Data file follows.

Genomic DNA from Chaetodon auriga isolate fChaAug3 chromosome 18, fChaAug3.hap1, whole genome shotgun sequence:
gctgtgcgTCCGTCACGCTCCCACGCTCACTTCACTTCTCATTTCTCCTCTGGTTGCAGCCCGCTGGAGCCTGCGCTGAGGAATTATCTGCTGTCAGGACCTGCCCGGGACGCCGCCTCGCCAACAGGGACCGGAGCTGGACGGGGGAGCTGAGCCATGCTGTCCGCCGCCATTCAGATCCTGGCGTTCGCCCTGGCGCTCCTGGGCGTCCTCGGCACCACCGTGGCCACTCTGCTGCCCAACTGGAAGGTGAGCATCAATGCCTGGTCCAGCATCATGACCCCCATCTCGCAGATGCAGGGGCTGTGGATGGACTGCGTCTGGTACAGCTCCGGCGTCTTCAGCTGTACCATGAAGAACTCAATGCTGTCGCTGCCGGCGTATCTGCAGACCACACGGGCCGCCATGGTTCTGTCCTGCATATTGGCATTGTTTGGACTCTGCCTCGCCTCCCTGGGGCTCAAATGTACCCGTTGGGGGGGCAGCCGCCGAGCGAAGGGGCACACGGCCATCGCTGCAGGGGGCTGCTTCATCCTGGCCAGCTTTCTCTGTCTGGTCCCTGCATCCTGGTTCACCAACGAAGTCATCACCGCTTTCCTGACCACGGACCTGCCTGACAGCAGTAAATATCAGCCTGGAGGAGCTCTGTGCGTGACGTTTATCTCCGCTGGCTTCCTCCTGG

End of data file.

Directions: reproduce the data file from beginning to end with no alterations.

Genomic DNA from Chaetodon auriga isolate fChaAug3 chromosome 18, fChaAug3.hap1, whole genome shotgun sequence:
gctgtgcgTCCGTCACGCTCCCACGCTCACTTCACTTCTCATTTCTCCTCTGGTTGCAGCCCGCTGGAGCCTGCGCTGAGGAATTATCTGCTGTCAGGACCTGCCCGGGACGCCGCCTCGCCAACAGGGACCGGAGCTGGACGGGGGAGCTGAGCCATGCTGTCCGCCGCCATTCAGATCCTGGCGTTCGCCCTGGCGCTCCTGGGCGTCCTCGGCACCACCGTGGCCACTCTGCTGCCCAACTGGAAGGTGAGCATCAATGCCTGGTCCAGCATCATGACCCCCATCTCGCAGATGCAGGGGCTGTGGATGGACTGCGTCTGGTACAGCTCCGGCGTCTTCAGCTGTACCATGAAGAACTCAATGCTGTCGCTGCCGGCGTATCTGCAGACCACACGGGCCGCCATGGTTCTGTCCTGCATATTGGCATTGTTTGGACTCTGCCTCGCCTCCCTGGGGCTCAAATGTACCCGTTGGGGGGGCAGCCGCCGAGCGAAGGGGCACACGGCCATCGCTGCAGGGGGCTGCTTCATCCTGGCCAGCTTTCTCTGTCTGGTCCCTGCATCCTGGTTCACCAACGAAGTCATCACCGCTTTCCTGACCACGGACCTGCCTGACAGCAGTAAATATCAGCCTGGAGGAGCTCTGTGCGTGACGTTTATCTCCGCTGGCTTCCTCCTGG